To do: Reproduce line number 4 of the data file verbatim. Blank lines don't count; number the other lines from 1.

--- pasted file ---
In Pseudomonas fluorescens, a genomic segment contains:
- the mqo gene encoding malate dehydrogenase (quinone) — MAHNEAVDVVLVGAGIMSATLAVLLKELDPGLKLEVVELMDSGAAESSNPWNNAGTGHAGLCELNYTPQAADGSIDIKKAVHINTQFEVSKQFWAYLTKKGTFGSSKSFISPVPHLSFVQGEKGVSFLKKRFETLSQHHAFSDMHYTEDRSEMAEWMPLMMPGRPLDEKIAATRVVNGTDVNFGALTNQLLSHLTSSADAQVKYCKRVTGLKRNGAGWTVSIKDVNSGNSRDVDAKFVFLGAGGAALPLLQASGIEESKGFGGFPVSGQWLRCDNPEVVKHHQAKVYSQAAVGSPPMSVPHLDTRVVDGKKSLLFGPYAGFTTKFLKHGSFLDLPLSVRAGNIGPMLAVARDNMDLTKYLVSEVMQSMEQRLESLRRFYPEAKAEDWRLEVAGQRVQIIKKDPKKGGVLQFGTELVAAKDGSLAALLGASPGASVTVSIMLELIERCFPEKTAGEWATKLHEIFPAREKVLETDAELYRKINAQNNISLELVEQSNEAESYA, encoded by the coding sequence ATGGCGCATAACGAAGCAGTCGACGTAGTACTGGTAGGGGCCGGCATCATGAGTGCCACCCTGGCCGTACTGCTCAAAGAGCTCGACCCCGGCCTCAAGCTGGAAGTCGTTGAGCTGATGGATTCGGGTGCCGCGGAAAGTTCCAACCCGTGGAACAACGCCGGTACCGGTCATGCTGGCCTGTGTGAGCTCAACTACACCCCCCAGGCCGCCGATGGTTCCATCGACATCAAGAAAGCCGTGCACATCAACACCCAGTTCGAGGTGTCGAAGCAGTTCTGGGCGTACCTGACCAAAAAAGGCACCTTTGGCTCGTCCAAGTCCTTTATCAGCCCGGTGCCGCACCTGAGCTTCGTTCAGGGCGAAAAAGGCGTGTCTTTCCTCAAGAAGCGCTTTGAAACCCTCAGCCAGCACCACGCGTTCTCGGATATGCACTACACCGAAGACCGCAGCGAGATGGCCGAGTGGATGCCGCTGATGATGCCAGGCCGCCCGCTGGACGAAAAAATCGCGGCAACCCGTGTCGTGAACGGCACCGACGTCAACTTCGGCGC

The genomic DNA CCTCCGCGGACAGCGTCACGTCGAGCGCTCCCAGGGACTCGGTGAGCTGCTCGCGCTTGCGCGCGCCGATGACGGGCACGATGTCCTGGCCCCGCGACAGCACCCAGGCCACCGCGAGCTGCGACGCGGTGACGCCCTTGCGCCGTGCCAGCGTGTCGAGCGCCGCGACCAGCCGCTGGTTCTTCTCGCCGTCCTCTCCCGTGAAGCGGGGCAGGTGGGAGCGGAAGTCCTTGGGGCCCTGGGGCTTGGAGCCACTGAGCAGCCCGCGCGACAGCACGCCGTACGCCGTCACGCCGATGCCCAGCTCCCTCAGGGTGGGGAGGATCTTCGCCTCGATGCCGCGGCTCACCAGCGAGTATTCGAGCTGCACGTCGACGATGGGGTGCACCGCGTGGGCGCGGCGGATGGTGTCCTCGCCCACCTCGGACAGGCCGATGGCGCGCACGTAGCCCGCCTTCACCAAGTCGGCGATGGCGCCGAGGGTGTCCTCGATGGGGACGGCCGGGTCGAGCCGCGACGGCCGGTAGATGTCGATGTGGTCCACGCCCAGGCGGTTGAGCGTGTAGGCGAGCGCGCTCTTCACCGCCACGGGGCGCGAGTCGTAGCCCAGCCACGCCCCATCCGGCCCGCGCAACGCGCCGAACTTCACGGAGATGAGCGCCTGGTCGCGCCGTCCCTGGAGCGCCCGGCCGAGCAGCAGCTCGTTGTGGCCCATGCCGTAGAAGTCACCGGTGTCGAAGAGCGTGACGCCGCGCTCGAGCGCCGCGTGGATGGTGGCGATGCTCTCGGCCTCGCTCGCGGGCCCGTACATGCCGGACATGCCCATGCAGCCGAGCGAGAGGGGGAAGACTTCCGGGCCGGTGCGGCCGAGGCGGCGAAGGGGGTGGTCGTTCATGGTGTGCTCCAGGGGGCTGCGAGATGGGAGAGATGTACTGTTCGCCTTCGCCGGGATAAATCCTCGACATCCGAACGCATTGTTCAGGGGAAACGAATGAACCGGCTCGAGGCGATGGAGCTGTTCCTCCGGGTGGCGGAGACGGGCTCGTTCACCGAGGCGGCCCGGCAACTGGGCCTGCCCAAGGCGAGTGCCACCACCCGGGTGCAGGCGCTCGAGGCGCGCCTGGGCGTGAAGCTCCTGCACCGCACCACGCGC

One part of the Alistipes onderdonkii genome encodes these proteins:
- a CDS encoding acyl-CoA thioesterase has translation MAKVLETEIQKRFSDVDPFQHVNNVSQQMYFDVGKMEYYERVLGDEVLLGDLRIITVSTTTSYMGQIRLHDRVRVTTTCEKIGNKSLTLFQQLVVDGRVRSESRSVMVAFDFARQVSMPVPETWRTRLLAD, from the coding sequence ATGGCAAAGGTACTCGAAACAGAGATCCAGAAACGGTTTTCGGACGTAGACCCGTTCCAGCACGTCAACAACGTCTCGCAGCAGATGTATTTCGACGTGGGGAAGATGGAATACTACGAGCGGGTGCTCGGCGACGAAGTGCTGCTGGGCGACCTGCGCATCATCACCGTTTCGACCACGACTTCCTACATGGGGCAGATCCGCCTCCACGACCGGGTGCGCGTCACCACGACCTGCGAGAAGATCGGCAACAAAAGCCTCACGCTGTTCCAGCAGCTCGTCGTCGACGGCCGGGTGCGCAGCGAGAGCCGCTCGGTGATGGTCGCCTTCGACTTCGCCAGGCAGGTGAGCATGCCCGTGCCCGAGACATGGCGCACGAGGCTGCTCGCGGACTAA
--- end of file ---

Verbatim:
One part of the Alistipes onderdonkii genome encodes these proteins: